5 New Features in Tableau 10 That You’re Sure to Love

As you may already know, Tableau 10 has been out since August. If you haven’t had a chance to dive deeper into the latest version, you might not be aware of some of the software’s pretty cool new features.

From defining custom territories and filtering across data sources to highlighting data in context and more, visualizing your data has never been easier.

Want specifics? Here are five new features in Tableau 10 that you’re sure to love:

1. Use Clustering to Uncover Insights That You Couldn’t See Previously

For starters, Tableau 10 lets you quickly spot patterns and group your data with drag-and-drop cluster analysis. It does this via a K-means algorithm that splits the data into K segments. Here’s how Bora Beran, Program Manager at Tableau Software, demonstrates clustering in Tableau 10:

“In the toy example below, algorithm finds two groups with means 49 and 130 and assigns each point to the nearest mean. For example, a data point valued 85 would belong to the cluster on the left since it is closer to 49 than it is to 130.

We can clearly see that there are two groups by looking at the two humps in the histogram. There is no clear gap that could be treated to visually separate the data points however. K-means helps with the decision on where to split. Below is an example of what this might look like in 2 dimensions.”

A simple scatterplot allows you to see correlation between two variables. Clustering allows you to define as many variables as you want. For example, you might want to see how customers might be grouped based on order amount, average items per order and total sales amount.

You can also use clustering on any type of visualization to explore additional relationships. Here is a video demonstrating how clustering can be used to find groups of houses based on variables such as price and size. When used on a geographic visualization, you can start to see how certain neighborhoods are predominately one type of house (and you might even find some good real estate investments!).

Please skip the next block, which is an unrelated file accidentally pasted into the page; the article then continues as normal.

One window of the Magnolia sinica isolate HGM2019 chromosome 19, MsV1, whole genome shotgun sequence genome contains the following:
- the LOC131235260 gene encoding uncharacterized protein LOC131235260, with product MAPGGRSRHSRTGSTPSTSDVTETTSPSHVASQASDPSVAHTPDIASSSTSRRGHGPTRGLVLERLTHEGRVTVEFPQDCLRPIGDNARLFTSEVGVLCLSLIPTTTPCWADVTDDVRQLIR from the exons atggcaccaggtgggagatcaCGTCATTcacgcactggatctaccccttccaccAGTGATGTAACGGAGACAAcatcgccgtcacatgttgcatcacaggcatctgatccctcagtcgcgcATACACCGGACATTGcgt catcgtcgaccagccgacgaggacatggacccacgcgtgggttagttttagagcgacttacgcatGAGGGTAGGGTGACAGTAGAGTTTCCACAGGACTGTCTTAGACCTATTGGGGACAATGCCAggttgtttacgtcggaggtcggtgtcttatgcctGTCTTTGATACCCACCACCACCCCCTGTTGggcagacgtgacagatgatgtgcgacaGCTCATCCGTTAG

2. Join Together Data Sources to Expand Your Analysis

Another feature involves integrating multiple data sets. (After all, using your data to reveal truth sometimes requires more than just one set.) Tableau 10 makes this easy by bringing together data sources via cross-database joins and giving you the ability to trade in parameters or filter actions for cross-data source filters. Take a look at this blog from Tableau to see how you can use this exciting feature to expand your analysis capabilities.

3. Use Cross-Database Joins to Reshape Your Data

Often you’ll find that you have data spread out across various sources. For example, you might have your primary database hosted on SQL Server, a legacy system using Oracle, some supplemental data in Excel and a couple of shared Google sheets documents in the cloud. Tableau cross-database joins allow you to bring these (and many other) sources together as a single data source.

Publish the integrated data source to Tableau Online or Tableau Server to collaborate with others. In addition to expanding your ability to connect to and analyze data, cross-database joins let you reshape your data as well. To learn how easy it is to make your own integrated data source, check out this Tableau blog.

4. Create Your Own Custom Territories — Visually

The last two features are connected. If you’ve ever wanted to create geographic data using data built into the geocoding database, now you can! This feature lets you do things like:

  • Show sales territories
  • Group multi-national regions
  • Aggregate multiple postal codes
  • Compare geographic territories

As Tableau states on one of its recent blogs, “simply select marks on a map to create groups. Rename your groups to represent the names of your territories, and remove the lower-level geography from the viz. Voilà! Your custom territories will render on either a point map or a filled map.”

5. Create Your Own Custom Territories — Dynamically

Sometimes your data already contains the definition of territories. While creating the groups as stated above makes ad-hoc analysis easy, if you already have a field that groups recognized geographic locations together, simply use the drop-down menu on the field in the data pane to tell Tableau about the geographic relationship.

Once you’ve done that, you can use the field to visualize your geographic territories and never have to worry about adjusting the groups manually. Even as new territories are defined and existing territories change, Tableau will dynamically adjust the visualization based on the current data.

These are just a few of the fantastic new features in Tableau 10. If you’re interested in testing them out, consider downloading a free trial today.

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